Keyboard and mouse:
This is a place you want to pay particular attention. Not only will you be typing and using the trackpad all the time, but the small size, shape, and cost of netbooks force manufacturers to be particularly stingy in these areas.
Even when compared to laptops on the smaller and lighter end of the scale, netbooks look puny in comparison. Here is the same 10-inch Asus Eee PC 1000 positioned next to an Apple MacBook Pro with a 15.4-inch screen.
Look for keyboard flex, chintzy feeling plastic, and smaller-than-normal keys (92-percent of full size is probably okay; anything below that will feel cramped).
For the mouse, note the trackpad layout. HP, for example, has a thing for side-mounted buttons that make clicking and dragging a royal pain. Other manufacturers install cheap-feeling plastic buttons that click loudly.
Operating system, Windows XP or Linux:
The two main options here are Windows XP and Linux. Without delving too far into the Linux vs. Windows on a netbook OS war, Windows XP offers compatibility with apps you are probably already familiar with, plays nice with external peripherals, and works just like a desktop PC. But it requires a security software subscription, takes more system resources to run well, and doesn’t come with an office suite or other useful software.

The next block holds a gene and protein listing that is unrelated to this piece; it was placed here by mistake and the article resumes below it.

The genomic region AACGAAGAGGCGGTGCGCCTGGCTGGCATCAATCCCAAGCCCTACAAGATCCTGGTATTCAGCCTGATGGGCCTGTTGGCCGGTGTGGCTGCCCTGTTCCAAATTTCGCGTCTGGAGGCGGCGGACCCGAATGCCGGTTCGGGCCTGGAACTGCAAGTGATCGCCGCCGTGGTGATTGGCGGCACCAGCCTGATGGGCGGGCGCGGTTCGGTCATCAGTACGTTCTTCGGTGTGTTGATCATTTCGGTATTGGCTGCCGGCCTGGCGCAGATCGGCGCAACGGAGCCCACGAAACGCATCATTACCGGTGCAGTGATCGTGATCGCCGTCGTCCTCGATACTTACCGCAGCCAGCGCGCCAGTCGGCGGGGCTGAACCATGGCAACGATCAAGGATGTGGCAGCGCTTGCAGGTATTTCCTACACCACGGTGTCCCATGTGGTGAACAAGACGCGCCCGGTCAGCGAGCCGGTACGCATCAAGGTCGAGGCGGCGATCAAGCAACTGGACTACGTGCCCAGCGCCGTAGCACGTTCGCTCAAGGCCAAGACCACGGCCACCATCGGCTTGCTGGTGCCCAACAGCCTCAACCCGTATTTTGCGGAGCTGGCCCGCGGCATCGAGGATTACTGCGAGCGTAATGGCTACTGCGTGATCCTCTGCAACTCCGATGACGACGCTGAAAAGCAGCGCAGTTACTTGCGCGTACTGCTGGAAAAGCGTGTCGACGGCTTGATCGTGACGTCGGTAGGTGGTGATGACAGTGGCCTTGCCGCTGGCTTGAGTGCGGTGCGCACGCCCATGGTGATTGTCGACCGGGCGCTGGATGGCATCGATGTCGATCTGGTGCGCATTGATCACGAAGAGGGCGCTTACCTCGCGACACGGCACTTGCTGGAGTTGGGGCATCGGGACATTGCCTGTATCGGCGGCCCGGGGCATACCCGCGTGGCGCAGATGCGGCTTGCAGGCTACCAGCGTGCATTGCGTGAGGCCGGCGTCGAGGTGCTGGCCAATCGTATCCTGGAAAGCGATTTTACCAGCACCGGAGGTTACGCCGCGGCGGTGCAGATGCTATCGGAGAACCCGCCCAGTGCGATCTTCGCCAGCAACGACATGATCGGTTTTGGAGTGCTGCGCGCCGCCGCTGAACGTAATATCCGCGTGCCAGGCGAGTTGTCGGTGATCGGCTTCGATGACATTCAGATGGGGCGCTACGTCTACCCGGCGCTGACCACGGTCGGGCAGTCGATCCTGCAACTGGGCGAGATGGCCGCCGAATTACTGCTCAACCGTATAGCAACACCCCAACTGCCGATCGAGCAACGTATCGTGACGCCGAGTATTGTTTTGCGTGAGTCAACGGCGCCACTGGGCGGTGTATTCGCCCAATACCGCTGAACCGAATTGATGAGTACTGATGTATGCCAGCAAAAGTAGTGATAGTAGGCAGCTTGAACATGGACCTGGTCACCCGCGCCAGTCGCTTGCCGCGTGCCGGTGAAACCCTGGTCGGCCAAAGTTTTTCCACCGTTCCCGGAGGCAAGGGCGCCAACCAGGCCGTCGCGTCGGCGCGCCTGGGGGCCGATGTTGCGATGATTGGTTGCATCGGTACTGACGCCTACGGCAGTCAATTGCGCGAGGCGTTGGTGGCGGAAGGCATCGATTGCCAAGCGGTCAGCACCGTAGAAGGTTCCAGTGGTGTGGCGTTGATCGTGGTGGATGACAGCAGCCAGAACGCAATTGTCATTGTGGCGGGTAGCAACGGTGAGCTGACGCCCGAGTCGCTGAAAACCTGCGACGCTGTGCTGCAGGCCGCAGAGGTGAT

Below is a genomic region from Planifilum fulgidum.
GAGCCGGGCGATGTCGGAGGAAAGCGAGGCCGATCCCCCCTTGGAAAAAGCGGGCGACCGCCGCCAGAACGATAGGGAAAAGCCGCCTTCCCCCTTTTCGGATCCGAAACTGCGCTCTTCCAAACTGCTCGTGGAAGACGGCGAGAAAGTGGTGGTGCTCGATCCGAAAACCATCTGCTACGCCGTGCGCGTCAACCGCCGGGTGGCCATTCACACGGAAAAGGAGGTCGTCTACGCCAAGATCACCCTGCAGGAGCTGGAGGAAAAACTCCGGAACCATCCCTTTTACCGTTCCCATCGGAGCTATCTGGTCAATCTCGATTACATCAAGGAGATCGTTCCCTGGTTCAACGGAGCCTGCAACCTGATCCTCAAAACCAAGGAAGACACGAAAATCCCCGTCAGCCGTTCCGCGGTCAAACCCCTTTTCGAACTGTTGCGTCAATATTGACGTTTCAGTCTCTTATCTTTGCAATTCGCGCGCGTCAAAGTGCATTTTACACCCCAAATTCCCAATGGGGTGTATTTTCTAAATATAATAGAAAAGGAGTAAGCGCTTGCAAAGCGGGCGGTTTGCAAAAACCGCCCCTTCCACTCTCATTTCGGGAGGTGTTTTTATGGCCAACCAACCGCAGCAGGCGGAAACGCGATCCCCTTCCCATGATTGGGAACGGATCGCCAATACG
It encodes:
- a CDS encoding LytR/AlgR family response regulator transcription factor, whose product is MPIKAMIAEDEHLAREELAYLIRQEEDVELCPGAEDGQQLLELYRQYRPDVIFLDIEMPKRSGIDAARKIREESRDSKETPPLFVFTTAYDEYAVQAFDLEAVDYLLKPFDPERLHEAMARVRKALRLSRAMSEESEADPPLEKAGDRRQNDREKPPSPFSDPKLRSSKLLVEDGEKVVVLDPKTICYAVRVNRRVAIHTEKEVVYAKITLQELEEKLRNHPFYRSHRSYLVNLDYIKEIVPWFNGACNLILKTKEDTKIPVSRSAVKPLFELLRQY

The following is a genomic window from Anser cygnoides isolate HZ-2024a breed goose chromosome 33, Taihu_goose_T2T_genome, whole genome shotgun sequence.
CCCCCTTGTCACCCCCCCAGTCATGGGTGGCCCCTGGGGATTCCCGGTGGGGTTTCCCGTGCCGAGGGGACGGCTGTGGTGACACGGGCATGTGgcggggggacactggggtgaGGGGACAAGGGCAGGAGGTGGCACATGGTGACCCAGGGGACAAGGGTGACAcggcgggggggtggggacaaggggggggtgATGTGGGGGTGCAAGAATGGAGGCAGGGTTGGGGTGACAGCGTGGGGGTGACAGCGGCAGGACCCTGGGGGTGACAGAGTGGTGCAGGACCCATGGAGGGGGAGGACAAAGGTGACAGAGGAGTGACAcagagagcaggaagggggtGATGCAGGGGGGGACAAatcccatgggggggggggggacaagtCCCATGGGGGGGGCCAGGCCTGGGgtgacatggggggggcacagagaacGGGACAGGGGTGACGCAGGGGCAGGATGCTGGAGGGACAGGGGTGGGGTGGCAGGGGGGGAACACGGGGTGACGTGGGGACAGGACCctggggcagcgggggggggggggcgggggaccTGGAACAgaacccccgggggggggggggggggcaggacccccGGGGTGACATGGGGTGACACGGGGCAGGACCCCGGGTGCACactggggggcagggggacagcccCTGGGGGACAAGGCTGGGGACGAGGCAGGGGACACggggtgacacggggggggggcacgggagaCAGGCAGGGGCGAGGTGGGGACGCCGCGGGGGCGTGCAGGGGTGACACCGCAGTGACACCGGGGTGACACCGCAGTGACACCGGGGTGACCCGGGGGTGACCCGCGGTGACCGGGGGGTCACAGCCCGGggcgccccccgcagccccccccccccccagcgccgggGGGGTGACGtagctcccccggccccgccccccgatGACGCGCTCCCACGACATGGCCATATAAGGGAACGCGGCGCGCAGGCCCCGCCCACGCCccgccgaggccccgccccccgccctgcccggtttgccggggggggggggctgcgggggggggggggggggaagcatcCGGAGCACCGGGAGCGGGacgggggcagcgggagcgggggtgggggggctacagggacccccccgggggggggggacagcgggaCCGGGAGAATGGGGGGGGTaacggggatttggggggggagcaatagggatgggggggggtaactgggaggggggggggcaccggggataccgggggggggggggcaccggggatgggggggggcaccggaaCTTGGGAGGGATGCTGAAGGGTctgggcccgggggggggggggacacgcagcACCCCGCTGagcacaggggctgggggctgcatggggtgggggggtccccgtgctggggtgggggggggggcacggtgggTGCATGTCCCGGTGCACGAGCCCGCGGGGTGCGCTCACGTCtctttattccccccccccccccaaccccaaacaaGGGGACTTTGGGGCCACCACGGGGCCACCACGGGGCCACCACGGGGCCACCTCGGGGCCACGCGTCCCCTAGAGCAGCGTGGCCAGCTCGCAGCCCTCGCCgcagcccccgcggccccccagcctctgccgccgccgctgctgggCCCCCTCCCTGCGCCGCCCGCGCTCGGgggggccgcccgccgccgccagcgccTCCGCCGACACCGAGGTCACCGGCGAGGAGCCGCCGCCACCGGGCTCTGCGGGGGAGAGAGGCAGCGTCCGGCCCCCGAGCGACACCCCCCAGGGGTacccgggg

Linux machines cost less, come with lots of free open-source software preloaded, and don’t need a security suite. But they work differently than XP machines, require extra setup for some external peripherals (depending on the Linux distribution), and don’t run important third party apps—such as QuickBooks or most already-written internal corporate software.
CPU, memory, and hard disk:
Intel’s small-footprint Atom processor revolutionized netbook design. The current Atom N270 now is found in just about all netbooks these days, while the Eee PC 1000HE features the next-generation N280.
Skip lower-priced alternatives like the Celeron. A Windows XP machine needs at least 1GB of RAM and a 100GB disk. Don’t settle for 512MB of RAM, because RAM is cheap these days, and because you’ll want to upgrade it immediately. If you’re running Linux, though, you can get away with just about anything–including a tiny, flash-based system drive.
Ports and expandability:
Amazingly, some netbooks offer up to three USB ports, an external VGA port, and an Ethernet jack. That’s more than what you’ll find on Apple’s $1,799 MacBook Air, a machine that also weighs three pounds.
Even so, port configurations vary between models, so make sure the one you’re about to buy has enough to accommodate your current array of peripherals.